I do think this is consistent with what Rev. Cali advocated in this thread.

 

Again, if this is what we want, it requires radical honesty.

 

I know.  There are times when I blow my liberal credentials.  

 

:mellow:

 

Greetings to you my brother,

 

Not exactly.  My proposal is that prisons should be very agreeable places, where those who have proven that they cannot live in normal society be placed in the most humane setting possible because they will not be leaving it.  Most people thou, IMHO, can be rehabilitated outside of prison if we would devote our resources more to rehab than to punishment.  But we should also rethink what the behaviors are that should even be considered criminal.  Such as, oh I don't know, things like possession of Pot.

 

In solidarity,

Rev. Calli

 

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4 minutes ago, VonNoble said:

 

Having done some ministry in more than one prison - my observation

(no facts to back it up - sometimes we see what we want to see) 

.....teaching another way to deal with life seemed far more effective

than rotting in a cell.

 

It was difficult getting a couple of tough guys to go through paperwork

to get GEDs however they were motivated by special perks if the did so.

And even more after earning their own GED - if they served as tutors for

others. 

 

In (18) months in a "lifer's prison"  those original two - taught ten more

enough to pass their GEDs as well. 

 

The warden rewarded all graduates with a grubstake to start their own

mail order business.  The money earned FIRST went to pay back the warden

for supplies   NEXT....they started paying a few pennies of their earnings

for rent.    NEXT the paid restitution...and as the business grew they 

eventually paid for rent, for their own Rx and so it went.  

 

We are talking LIFE WITHOUT PAROLE. ....but the incentives to do 

something for themselves sure seemed to make life much easier 

around the prison for everyone.....especially the cards...

 

Just an observation.  

 

To break this up (and get to the point of dignity there is a follow up notation)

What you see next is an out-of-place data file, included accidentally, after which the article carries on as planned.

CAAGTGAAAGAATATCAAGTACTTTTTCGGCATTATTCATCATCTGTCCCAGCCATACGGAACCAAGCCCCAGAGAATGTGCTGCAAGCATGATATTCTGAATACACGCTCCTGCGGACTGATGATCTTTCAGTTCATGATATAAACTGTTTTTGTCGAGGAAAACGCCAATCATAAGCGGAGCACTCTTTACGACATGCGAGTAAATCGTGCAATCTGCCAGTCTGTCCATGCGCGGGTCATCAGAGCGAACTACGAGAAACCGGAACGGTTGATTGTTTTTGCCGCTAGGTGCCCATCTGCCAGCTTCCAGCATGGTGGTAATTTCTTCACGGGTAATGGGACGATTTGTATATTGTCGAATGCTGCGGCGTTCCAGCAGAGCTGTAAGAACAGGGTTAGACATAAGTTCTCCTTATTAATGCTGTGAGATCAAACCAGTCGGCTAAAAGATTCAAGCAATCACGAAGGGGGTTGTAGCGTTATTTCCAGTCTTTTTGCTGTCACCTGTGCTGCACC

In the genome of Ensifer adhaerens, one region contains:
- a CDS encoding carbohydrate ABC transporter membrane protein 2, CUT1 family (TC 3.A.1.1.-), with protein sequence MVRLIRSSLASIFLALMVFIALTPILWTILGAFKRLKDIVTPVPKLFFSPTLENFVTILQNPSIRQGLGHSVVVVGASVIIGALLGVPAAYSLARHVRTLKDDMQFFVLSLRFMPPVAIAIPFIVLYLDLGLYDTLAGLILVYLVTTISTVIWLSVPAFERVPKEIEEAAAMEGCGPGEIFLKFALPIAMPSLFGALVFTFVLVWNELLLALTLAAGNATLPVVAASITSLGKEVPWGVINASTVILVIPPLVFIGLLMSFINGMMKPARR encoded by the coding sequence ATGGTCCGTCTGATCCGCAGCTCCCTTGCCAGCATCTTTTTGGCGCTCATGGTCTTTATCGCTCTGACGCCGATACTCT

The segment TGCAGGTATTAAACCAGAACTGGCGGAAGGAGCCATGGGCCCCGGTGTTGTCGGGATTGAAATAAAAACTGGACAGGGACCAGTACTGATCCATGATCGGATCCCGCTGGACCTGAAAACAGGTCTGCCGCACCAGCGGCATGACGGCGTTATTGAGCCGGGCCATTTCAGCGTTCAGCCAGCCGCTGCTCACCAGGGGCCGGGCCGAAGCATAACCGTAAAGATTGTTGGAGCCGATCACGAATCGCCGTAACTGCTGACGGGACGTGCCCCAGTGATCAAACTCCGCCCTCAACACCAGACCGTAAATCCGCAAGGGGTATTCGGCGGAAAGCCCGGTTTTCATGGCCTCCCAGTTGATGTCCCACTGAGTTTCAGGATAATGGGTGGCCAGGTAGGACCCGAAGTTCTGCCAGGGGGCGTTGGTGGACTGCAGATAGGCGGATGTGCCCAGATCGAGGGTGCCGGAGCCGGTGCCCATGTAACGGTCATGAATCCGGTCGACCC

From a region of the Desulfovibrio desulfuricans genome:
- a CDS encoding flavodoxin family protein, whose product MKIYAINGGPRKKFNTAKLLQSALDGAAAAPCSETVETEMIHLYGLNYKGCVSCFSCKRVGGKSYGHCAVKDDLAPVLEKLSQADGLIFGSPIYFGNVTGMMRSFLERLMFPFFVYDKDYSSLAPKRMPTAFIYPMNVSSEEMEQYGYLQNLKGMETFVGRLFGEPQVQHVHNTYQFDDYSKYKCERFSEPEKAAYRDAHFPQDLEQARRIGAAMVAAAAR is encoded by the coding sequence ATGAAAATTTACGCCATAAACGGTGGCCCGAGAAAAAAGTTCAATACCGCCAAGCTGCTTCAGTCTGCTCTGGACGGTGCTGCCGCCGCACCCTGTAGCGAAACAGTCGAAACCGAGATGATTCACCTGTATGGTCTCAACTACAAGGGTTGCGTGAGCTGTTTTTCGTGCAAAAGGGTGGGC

Von

Greetings to you my brother,

 

Thank you for your very wise illustration of what can be possible when people are treated like people, even when they are being punished.

 

In solidarity, 

Rev. Calli

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VonNoble   

In 1962...many cars on the road did not have seatbelt.

My father installed them in our old station wagon to keep us safer. 

 

My father was a heavy drinker in those days. 

So were lots of people.

 

A drunk driver crossed the median on Highway 101 in California and hit 

my mom and dad's car - even wearing a seatbelt my mother went through the

windshield in one spot and came back through another spot. 

 

She was a mess and we prepared of her to die.    Nutshell of scope of her

injuries would be 31 stitches in one of her eyelids.   Her face was never

the same.  Most of her was never the same. 

 

At that time my parents had four children.  The driver that hit them had four children.

When they got to court....my mother took the stand.

 

She answered everything she was asked.

The judge then asked her if she wanted to add anything for him to consider. 

She told the judge:   " ....sometimes my husband has driven while drunk too

....the wife and kids of this man did nothing wrong.  To deprive them of a father

and wage earner would punish five people who never took a drink.  I could be

that wife and my kids could be her kids...please consider that, your honor

....I do not think him sitting in jail would do much for any of us...."

 

Like most  kids I am proud of my folks.  Especially of the fact no one was ever